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FRANCE: 99th Resignation

4 minute read

Astute and worldly Pierre Laval took one look last week at the impossible situation created for his Cabinet by the resignation of its Radical Socialist members for internal party reasons and refused to go before the Chamber of Deputies.

“I have won two games and a rubber,” he jested, referring to the four successive votes of confidence with which his seven months of political tightrope balancing were crowned recently. “I have been a sportsman. They can ask no more of me. I resign.”

Since M. Laval is of the Moderate Right, the Socialists & Communists exulted. Cried Socialist Leader Leon Blum: “We shook the Radical Socialist plum tree until Laval fell out!”

Actually, events were shaping themselves like the opening moves of a new chess game. This must shortly be played when a new Chamber of Deputies is elected. To sad-eyed President Albert Lebrun last week Premier Laval handed the 99th Cabinet resignation under the Third Republic, the eleventh since the present Chamber was elected in 1932. He refused M. le President’s urgent request that he attempt to form a new Cabinet. Obviously his best opening gambit was to facilitate the immediate formation of a Radical Socialist Cabinet and hope that it would, as in 1924 and 1925, make the traditional mess of French monetary affairs the Left has so often made in France, thus enraging the populace and strengthening the Right on the Rebound. Elder leaders of the Radical Socialists, such as famed “Edouard I” Herriot, who was made the goat of France’s currency debacle in 1925 and 1926, have tried vainly to restrain the younger Radical Socialists led by the Party’s irascible new President “Edouard II” Daladier.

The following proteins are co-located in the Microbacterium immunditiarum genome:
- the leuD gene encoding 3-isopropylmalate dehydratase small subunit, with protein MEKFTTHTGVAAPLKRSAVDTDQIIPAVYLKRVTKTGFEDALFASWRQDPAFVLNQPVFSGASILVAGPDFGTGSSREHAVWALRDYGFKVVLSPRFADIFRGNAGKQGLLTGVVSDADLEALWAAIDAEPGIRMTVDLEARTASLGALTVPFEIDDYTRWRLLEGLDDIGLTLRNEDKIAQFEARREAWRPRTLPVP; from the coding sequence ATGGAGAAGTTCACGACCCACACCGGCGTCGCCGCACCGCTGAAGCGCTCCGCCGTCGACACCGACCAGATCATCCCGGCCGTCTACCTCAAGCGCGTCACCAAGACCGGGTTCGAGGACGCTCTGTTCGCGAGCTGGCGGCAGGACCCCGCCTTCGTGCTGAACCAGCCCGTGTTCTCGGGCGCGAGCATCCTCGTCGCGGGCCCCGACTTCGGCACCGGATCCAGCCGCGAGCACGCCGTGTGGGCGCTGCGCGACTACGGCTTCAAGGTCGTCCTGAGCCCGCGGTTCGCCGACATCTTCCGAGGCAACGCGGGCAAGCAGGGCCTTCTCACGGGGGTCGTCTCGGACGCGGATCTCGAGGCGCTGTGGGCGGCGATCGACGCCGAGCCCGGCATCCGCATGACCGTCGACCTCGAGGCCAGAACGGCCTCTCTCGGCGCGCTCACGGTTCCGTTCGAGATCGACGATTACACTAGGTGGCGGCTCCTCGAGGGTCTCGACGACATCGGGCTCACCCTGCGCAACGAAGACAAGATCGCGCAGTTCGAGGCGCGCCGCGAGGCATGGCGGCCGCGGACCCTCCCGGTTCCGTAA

For the immediate job of attending King George’s funeral this week, France required a “Funeral Cabinet.” The post of Premier, after M. Herriot and others had refused to touch it, was hastily palmed off by President Lebrun upon a man who is always handy at the scene of accidents. Target of two clumsy would-be assassins, survivor of two duels, a railway bridge wreck and several motoring mishaps; the statesman who was the responsible Minister of Interior when scandalously inadequate police protection made possible the assassination of King Alexander of Yugoslavia on French soil, M. Albert Sarraut is an otherwise colorless Radical Socialist wheelhorse whose favorite mot is: “I only need twelve days to recover from anything.”

The new Cabinet Premier Sarraut assembled last week was distinctly a French house of political cards, this time teetering somewhat further toward the Left. It contained as Minister of Public Works the Radical Socialist who was forced out as Premier by the Stavisky scandal, M. Camille Chautemps. Although a parliamentary commission has cleared him, Chautemps’ return to Cabinet rank so soon “stank of Staviskery.” Appointment of onetime Premier Pierre Etienne Flandin, widely considered an Anthony Edenophile, was hailed as an anti-Fascist victory not only by Communists and Socialists, but also by Mme Geneviève Tabouis and her entourage of Leaguophile correspondents at Geneva. They were speechless with rage when Foreign Minister Flandin unexpectedly pledged himself to follow “the same policy as Laval in foreign affairs.”

M. Flandin accompanied President Lebrun to the funeral of King George this week in London. There, discreetly behind the scenes, international diplomatic chaffering and haggling occurred on a scale not witnessed since the funeral of Queen Victoria which, behind the scenes, was a diplomatic battle royal over issues arising from the Boer War. This week a new subject of diplomatic discord in London was a secret military alliance between Britain and Greece discovered last week in Athens to have been signed by restored King George II early in December but not registered at Geneva as required by the League Covenant. Into Mr. Eden’s lap was dumped not only this but charges that Germany is now violating the Treaty of Versailles afresh by militarizing the “demililtarized” Rhineland, plus demands that Britain do something in support of what Mr. Eden calls “Collective Security” by France and her allies against the new German thrust.

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